SCHOOL LUNCH SHAMING FACT SHEET

1) To address “School Lunch Shaming,” U.S. Representative Michelle Lujan Grisham became the sponsor of H.R.2401 - Anti-Lunch Shaming Act of 2017. Ninety members of the House of Representatives (including both Democrats and Republicans) are cosponsoring H.R.2401.

2) This is a bill to amend the Richard B. Russell National School Lunch Act to prohibit the stigmatization of children who are unable to pay for meals.

3) Specifically, this legislation amends the Richard B. Russell National School Lunch Act to establish requirements for the treatment of a child who is a student at a school participating in the National School Lunch Program or the School Breakfast Program and is unable to pay for a meal at the school. A school food authority (SFA) may not permit public identification or stigmatization of the child, such as by requiring a wristband or hand stamp. The child also may not be required to: (a) perform chores or activities that are not required of students generally, or (b) dispose of food after it has been served to the child. Any communication related to outstanding credit must be directed to the child's parent or guardian. A child may be required to deliver a letter regarding outstanding credit that is addressed to a parent or guardian if the letter is not distributed to the child in a manner that stigmatizes the child.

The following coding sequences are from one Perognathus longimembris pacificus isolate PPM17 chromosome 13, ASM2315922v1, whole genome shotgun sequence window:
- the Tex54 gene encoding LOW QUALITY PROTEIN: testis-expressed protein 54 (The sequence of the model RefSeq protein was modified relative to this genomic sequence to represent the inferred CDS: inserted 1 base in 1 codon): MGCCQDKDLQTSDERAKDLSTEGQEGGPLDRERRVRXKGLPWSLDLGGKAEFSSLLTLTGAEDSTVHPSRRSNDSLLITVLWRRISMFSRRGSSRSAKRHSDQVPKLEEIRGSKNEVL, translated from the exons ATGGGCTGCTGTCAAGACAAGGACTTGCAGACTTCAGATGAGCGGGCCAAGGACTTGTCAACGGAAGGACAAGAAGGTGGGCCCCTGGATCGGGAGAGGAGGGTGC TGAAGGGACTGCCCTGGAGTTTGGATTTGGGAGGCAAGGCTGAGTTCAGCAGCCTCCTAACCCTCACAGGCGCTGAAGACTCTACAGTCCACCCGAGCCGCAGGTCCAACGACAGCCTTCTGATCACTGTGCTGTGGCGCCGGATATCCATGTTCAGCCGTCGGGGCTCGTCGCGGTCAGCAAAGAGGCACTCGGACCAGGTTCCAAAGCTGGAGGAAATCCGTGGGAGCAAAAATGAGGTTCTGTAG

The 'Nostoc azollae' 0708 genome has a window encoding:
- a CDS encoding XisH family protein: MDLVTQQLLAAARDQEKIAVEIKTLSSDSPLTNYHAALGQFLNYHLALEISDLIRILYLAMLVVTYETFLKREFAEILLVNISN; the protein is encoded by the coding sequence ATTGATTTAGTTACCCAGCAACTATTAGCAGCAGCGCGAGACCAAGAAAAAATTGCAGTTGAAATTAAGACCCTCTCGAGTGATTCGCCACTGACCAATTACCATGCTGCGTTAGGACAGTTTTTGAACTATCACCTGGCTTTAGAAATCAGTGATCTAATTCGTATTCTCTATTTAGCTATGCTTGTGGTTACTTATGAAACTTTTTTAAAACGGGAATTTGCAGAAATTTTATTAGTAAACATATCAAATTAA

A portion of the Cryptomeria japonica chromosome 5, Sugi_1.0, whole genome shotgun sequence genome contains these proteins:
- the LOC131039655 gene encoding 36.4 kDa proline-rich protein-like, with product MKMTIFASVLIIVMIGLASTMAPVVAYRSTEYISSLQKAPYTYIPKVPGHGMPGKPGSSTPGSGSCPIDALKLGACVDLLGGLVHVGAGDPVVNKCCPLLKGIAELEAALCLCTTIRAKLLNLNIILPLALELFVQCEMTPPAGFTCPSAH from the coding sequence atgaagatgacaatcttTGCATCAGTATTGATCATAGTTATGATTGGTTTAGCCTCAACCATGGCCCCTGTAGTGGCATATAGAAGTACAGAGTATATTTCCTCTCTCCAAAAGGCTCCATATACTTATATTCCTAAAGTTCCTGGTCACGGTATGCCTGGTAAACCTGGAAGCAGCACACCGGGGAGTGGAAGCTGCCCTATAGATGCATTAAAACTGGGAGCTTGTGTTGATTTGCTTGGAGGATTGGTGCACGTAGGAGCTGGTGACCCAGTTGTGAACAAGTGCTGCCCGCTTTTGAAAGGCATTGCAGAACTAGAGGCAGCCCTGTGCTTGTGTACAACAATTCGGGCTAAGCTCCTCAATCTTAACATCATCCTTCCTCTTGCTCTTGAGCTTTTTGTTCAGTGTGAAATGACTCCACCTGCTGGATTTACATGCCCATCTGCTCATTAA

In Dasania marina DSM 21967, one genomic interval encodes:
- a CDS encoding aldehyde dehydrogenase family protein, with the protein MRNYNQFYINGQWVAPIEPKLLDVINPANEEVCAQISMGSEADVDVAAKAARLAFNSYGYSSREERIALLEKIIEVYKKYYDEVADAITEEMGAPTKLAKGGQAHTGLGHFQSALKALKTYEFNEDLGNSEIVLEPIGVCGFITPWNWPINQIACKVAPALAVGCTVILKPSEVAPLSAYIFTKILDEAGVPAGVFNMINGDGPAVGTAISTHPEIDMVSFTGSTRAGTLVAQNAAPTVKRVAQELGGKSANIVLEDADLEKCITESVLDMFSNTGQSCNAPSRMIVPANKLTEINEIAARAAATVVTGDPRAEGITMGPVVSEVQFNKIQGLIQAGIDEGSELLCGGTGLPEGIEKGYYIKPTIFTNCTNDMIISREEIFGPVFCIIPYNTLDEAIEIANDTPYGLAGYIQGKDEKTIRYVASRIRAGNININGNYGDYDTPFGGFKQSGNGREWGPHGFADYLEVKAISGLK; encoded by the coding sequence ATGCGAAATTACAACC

4) On the state level, New Mexico has already taken steps to outlaw the shaming of children whose parents are behind on school lunch payments. The Hunger-Free Students’ Bill of Rights (SB374) passed the New Mexico Senate in a 30-7 vote in early March 2017, and passed the state House of Representatives unanimously later in the month of March.

5) The text of the New Mexico legislation is available via this link: https://www.nmlegis.gov/Sessions/17%20Regular/final/SB0374.pdf.

6) Minnesota and the San Francisco Unified School District, among others, also have adopted anti-shaming policies. Recently, the Houston Independent School District notified its food service department that children with debt should be served the regular hot meal.

7) In 2016, the School Nutrition Association published a review of almost 1,000 school lunch programs, finding that nearly 75 percent of districts had unpaid meal debt.

8) The common sense approach to this issue is to provide school meals on the same basis that we provide school transportation and textbooks.